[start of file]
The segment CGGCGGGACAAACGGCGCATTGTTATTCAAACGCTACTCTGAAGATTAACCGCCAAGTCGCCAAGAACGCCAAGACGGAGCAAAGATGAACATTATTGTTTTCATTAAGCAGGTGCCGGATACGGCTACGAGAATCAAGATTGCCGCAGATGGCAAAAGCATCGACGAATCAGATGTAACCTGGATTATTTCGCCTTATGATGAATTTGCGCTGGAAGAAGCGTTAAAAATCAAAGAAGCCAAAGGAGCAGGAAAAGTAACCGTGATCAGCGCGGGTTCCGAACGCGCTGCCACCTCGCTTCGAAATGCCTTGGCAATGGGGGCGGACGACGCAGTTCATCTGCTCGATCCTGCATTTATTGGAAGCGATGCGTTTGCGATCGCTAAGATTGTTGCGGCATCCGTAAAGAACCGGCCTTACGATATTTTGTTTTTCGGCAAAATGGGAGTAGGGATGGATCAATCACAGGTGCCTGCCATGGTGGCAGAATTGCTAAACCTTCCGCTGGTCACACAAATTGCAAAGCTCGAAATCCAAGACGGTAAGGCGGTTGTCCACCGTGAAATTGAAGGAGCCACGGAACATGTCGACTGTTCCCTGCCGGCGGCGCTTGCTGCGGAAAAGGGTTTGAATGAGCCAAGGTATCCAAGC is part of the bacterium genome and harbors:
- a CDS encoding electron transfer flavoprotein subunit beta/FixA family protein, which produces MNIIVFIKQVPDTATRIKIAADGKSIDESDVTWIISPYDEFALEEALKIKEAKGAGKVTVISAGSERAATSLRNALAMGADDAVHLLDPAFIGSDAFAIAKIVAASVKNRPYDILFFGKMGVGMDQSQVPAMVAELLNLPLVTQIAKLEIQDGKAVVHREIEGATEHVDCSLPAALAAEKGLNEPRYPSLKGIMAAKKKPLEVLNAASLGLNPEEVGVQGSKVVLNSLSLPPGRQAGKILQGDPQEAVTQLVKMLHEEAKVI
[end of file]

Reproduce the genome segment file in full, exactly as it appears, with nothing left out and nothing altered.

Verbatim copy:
The segment CGGCGGGACAAACGGCGCATTGTTATTCAAACGCTACTCTGAAGATTAACCGCCAAGTCGCCAAGAACGCCAAGACGGAGCAAAGATGAACATTATTGTTTTCATTAAGCAGGTGCCGGATACGGCTACGAGAATCAAGATTGCCGCAGATGGCAAAAGCATCGACGAATCAGATGTAACCTGGATTATTTCGCCTTATGATGAATTTGCGCTGGAAGAAGCGTTAAAAATCAAAGAAGCCAAAGGAGCAGGAAAAGTAACCGTGATCAGCGCGGGTTCCGAACGCGCTGCCACCTCGCTTCGAAATGCCTTGGCAATGGGGGCGGACGACGCAGTTCATCTGCTCGATCCTGCATTTATTGGAAGCGATGCGTTTGCGATCGCTAAGATTGTTGCGGCATCCGTAAAGAACCGGCCTTACGATATTTTGTTTTTCGGCAAAATGGGAGTAGGGATGGATCAATCACAGGTGCCTGCCATGGTGGCAGAATTGCTAAACCTTCCGCTGGTCACACAAATTGCAAAGCTCGAAATCCAAGACGGTAAGGCGGTTGTCCACCGTGAAATTGAAGGAGCCACGGAACATGTCGACTGTTCCCTGCCGGCGGCGCTTGCTGCGGAAAAGGGTTTGAATGAGCCAAGGTATCCAAGC is part of the bacterium genome and harbors:
- a CDS encoding electron transfer flavoprotein subunit beta/FixA family protein, which produces MNIIVFIKQVPDTATRIKIAADGKSIDESDVTWIISPYDEFALEEALKIKEAKGAGKVTVISAGSERAATSLRNALAMGADDAVHLLDPAFIGSDAFAIAKIVAASVKNRPYDILFFGKMGVGMDQSQVPAMVAELLNLPLVTQIAKLEIQDGKAVVHREIEGATEHVDCSLPAALAAEKGLNEPRYPSLKGIMAAKKKPLEVLNAASLGLNPEEVGVQGSKVVLNSLSLPPGRQAGKILQGDPQEAVTQLVKMLHEEAKVI